Amazon Is Following Chinas Lead Towards a ARM Based Cloud Future
The American Cloud provider Amazon AWS announced the availability of instances powered by a their second-generation in-house ARM processors Graviton2 this week. Their new 64-bit ARM chips are made on TSMC's 7nm process and they promise faster performance at lower latency. Instances with 1-64 vCPUs and up to 512 GB RAM will become available.
"Cloud" is just a marketing term for CPU-time on someone else's server somewhere. The artwork in this picture, taken in Norway's capital Oslo in 2006, has absolutely nothing to do with this story.
Amazon launched cloud instances with their first generation ARM-based Graviton chips back in November 2018. Their story then was that their in-house chips's advantage was "a significantly lower cost". The new Graviton2 instances are, in contrast, described by Amazon in their press-release titled "Coming Soon – Graviton2-Powered General Purpose, Compute-Optimized, & Memory-Optimized EC2 Instances as chips with a performance-advantages over their regular cloud instances:
"It is based on 64-bit Arm Neoverse cores, and can deliver up to 7x the performance of the A1 instances, including twice the floating point performance. Additional memory channels and double-sized per-core caches speed memory access by up to 5x."
Amazon goes on to list the following performance advantages over their existing "M5" cloud instances:
- HTTPS load balancing with Nginx: +24%
- Memcached: +43% performance, at lower latency
- X.264 video encoding: +26%
- EDA simulation with Cadence Xcellium: +54%
These are Amazon's claims. There is no way to verify if they hold water.
Amazon did not list any concrete specifications like memory support, clock speeds, TDPs or anything like that in their announcement. These chips are meant to be rented out to cloud customers, not sold, so they have no need to reveal those details.
Graviton2 Changes The Playing-field
The first generation Graviton chips were on-par with Intel's embedded offerings. It's performance wasn't all that. It was cheap and that was it' The Graviton2 chips are alternatives to Intel's high-end Xeon server chips. That's new and it is a big deal.
Amazon AWS has been one of chip giant Intels larger customers for a very long time. Intel has been delivering custom SKUs at large volume discounts. Amazon has, so far, appeared to be happy with this relationship. Perhaps they were secretly disappointed with Intel's lack of progress on the CPU side. Perhaps they simply decided to develop high-performing ARM chips because they could. The end-result is the same: Amazon AWS is now far less reliant on Intel than they were.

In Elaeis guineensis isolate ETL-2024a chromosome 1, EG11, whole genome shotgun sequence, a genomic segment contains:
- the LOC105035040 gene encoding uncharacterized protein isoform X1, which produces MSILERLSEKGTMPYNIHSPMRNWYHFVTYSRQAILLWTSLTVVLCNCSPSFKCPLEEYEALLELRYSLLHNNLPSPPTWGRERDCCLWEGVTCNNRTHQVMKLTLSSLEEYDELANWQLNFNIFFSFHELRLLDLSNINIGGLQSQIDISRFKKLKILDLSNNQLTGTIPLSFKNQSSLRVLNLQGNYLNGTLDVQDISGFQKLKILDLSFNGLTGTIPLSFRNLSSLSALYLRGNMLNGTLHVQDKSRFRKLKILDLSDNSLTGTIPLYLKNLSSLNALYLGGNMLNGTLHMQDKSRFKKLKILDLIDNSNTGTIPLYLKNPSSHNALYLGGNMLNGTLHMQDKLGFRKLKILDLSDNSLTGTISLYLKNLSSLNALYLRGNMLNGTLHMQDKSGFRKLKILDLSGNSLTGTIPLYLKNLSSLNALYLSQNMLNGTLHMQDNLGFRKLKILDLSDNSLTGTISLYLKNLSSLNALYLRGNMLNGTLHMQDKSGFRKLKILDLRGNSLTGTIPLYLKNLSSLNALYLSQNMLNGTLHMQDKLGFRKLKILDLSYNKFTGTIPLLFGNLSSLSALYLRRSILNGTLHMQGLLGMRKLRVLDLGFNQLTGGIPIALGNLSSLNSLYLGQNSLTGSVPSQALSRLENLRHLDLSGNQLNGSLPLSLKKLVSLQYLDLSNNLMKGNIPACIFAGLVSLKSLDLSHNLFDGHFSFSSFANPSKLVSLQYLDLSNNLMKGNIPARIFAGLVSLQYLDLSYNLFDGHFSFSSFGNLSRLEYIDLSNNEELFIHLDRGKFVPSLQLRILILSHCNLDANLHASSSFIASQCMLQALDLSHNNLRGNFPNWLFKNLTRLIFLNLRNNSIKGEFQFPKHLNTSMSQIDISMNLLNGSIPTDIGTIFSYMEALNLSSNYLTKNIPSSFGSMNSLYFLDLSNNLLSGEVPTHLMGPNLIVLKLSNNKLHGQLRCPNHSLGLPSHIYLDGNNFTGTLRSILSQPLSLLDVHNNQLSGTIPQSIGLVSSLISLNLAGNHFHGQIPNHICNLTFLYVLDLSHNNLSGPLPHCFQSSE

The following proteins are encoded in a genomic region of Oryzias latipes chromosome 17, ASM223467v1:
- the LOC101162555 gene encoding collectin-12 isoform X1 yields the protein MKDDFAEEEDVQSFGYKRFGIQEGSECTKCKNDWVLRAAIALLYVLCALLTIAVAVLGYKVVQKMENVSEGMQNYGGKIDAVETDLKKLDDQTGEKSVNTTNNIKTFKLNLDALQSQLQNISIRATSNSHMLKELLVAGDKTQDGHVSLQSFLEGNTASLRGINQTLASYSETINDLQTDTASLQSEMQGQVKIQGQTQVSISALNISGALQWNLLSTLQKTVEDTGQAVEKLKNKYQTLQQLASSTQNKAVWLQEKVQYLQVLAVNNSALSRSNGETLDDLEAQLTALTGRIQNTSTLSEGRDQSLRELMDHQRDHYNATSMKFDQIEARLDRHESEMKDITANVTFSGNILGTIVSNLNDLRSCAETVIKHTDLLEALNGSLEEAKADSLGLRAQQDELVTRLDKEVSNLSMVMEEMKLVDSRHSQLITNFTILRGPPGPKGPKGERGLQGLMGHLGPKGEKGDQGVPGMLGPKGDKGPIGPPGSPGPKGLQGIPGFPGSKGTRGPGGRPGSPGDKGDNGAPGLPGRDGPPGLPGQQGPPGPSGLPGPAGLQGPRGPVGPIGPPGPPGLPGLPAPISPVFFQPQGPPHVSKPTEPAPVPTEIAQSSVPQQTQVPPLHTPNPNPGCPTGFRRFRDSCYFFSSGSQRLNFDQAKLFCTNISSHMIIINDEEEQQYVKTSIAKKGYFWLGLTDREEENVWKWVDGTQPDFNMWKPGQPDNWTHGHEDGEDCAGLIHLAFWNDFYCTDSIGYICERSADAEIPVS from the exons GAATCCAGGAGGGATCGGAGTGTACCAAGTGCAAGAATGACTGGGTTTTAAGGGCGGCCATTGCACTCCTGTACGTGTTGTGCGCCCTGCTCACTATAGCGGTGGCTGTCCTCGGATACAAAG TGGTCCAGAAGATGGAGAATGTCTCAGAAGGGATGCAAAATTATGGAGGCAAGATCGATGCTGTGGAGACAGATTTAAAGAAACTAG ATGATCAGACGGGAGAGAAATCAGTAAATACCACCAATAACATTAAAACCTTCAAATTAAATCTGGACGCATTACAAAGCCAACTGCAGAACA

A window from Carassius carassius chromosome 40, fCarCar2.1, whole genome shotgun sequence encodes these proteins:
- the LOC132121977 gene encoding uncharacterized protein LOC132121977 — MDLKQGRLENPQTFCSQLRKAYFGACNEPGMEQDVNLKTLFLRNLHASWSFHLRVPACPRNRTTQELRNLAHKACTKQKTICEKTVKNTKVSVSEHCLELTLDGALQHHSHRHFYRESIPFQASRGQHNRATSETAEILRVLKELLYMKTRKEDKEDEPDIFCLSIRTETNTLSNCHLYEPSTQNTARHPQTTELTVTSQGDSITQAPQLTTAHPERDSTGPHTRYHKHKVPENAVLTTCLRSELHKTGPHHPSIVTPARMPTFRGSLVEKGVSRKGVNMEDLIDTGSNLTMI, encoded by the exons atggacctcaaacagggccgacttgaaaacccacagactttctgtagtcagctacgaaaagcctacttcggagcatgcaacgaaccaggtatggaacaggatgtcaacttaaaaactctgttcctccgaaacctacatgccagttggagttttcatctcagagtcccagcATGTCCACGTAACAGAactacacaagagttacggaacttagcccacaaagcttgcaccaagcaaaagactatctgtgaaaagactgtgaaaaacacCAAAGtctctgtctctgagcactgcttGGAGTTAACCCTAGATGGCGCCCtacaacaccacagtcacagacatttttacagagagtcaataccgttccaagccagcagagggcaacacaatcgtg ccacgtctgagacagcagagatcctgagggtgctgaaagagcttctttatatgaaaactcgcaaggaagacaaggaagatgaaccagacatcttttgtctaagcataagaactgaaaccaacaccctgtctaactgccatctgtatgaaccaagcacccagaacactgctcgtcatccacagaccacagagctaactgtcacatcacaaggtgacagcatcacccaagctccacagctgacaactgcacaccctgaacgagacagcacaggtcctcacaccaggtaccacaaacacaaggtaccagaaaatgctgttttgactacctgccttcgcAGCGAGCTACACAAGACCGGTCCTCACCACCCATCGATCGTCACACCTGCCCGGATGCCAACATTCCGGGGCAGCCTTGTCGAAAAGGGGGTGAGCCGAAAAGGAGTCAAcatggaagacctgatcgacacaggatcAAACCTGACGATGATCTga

AWS can now use their own hardware to offer instances with vCPUs rivaling CPUs on bare-metal servers powered by both Intel's Xeon chpis and AMD EPYC chips. That is a big deal and it very bad both Intel and AMD and it is especially bad for Intel.
Following China's Lead
A ARM-based TaiShan server from Huawei.
The Chinese telecommunications giant Huawei has been shipping it's "TaiShan" servers with Huawei's very powerful 64-bit ARM Kunpeng chips to large Chinese data centers and cloud providers like Alibaba since mid-2019. The Kunpeng line's flagship, the 920-6426, has 64 cores running at 2.6 GHz with a TDP of only 180W. Those chips have PCIe 4.0, 100G Ethernet and CCIX connectivity. Their high-end TaiShan servers have dual-socket boards with two 64-core Kunpeng 920-6426 ARM chips running at up 2.6 GHz.
The Americans voluntarily decided to deny themselves access to these superior Chinese chips shortly after their president Trump was selected. They made that foolish decision to protect their domestic-based corporations. Amazon is now finally catching to the Chinese up with their new Graviton2 ARM chips. Other American corporations will likely follow suit.
Intel Can Still Rely On The Desktop Market
The game's not over for the American chip giant Intel who currently dominates the desktop and laptop computer markets with a marketshare of 80% (AMD being second with the remaining 20%). The server-space is largely dominated by Linux-based operating systems. Windows still rules the desktop and laptop computers most end-users interact with. Linux is present in that market as well but the total combined marketshare of all GNU/Linux distributions is less than 1%. The Windows operating system is dominated by closed-source locked-down proprietary software. You can easily re-compile common server software to run on another architecture. It is not so when it comes to the vast majority of desktop software; Windows running on a x86-64 CPU is required to run the vast majority of software which is commonly used today.
GNU/Linux users are the only ones who will be able to take advantage of the few powerful ARM-based desktop offerings such as Huawei's Kunpeng Desktop Board. It is a single-socket Kunpeng consumer-style motherboard with 6 SATA ports, 2 M.2 SSD slots, 4 DDR4 RAM slots (64 GB max). The American government will never let their citizens have access to this but it could be made available to Europeans through their local retailers. If this will happen or not is unclear; They do not support the Windows operating system and the GNU/Linux desktop marketshare is very low.
ARM has been dominating the smartphone and tablet markets for a long time. It seems clear that ARM chips are in the process of taking over the server space. The American chip makers Intel and AMD should be very worried. They have the desktop and laptop markets - for now. Microsoft, who makes the Windows operating system and also happen to be an American company, could change that in a heart-beat.